Sunday, May 15, 2005

House of Flying Daggers

I watched House of Flying Daggers a few days ago and was extremely impressed by it. House is by Zhang Yimou, the director of Hero, as well as other non-martial arts films like The Road Home and To Live, both of which I watched back in March. I'd heard a lot of mixed opinions on House, some people said it was much better than Hero, while others said it wasn't very good. I think it's a much better film than Hero, and that's saying something because I loved Hero.

Visually, Hero probably is stronger than House, but that's not to say that House isn't a gorgeous film. The scenes in the woods are so densely atmospheric, as are the scenes in the wheat field. I love the scene towards the end where Jin and Mei are lying in a field and the blue and green of their costumes stands out so much. The final scenes, in the snow, are also great looking.

However, what makes this film so great is the emotional content. Jin and Mei's journey through the countryside is really sweet, and does a great job of getting you emotionally attached to the characters. Then, everything falls apart once Leo turns up. I love the fact that there's no villain here. She loves Jin, even though logically she should be with Leo. But, the whole point of the film is, love isn't logical, and that's why she can't go with Leo. The end of the film is tough, but it's how it should end. In the society they live in, it's just not plausible for Jin and Mei to live a free life.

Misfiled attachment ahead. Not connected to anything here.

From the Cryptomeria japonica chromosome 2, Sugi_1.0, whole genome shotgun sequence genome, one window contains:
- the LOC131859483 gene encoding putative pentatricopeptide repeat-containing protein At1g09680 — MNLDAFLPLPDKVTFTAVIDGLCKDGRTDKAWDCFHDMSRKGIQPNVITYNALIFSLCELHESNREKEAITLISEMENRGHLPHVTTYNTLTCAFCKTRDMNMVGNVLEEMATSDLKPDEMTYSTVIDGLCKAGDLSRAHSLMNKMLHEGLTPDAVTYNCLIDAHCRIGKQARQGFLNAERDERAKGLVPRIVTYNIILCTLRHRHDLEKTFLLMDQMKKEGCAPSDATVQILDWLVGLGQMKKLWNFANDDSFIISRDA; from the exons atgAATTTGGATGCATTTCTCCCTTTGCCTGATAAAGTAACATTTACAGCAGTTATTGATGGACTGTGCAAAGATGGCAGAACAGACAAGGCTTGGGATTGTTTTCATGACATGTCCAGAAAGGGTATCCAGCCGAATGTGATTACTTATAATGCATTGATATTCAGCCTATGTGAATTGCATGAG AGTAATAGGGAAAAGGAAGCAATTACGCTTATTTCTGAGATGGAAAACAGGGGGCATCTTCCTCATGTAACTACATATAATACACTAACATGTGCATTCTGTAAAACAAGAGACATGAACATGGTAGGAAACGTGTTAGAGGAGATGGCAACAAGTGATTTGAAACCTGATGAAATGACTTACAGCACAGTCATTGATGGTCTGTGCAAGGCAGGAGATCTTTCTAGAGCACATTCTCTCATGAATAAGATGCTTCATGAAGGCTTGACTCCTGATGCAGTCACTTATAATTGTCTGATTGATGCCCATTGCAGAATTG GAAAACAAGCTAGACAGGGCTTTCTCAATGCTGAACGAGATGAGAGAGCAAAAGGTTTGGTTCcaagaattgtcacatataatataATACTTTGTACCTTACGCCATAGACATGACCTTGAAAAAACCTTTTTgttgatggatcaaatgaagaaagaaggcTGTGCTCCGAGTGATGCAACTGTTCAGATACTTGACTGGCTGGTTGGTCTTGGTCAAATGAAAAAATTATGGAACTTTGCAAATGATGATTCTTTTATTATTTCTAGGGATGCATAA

The acting in the film is top notch all around. Zhang Ziyi is great here, fully pulling off the blind act, and later in the film too. She makes you believe that she really is deeply in love with this guy, even though they've only known each other for three hours. The scene where Jin places a flower in her hair is some of the best visual acting I've seen. In this film, she acts mainly with her face, it doesn't matter what she's saying, her face tells you everything you really need to know.

Takeshi Kaneshiro is great here too. He was so brilliant in Wong Kar-Wai's Fallen Angels, and here, he does a great job playing the 'Han Solo' role of the lovable scoundrel. In the moment when he turns back to go after her, you can see the way the events of the film have changed him. Andy Lau is solid too, making you sympathize with the character even as you're hating everything he's doing.

This is an impeccably made film. The visuals and sound, particularly the music, are all fabulous, but it's all in service of the story's emotional beats. The final images are haunting, and really evidence of Zhang Yimou's power as a filmmaker. Next from him, I want to seek out Raise the Red Lantern.

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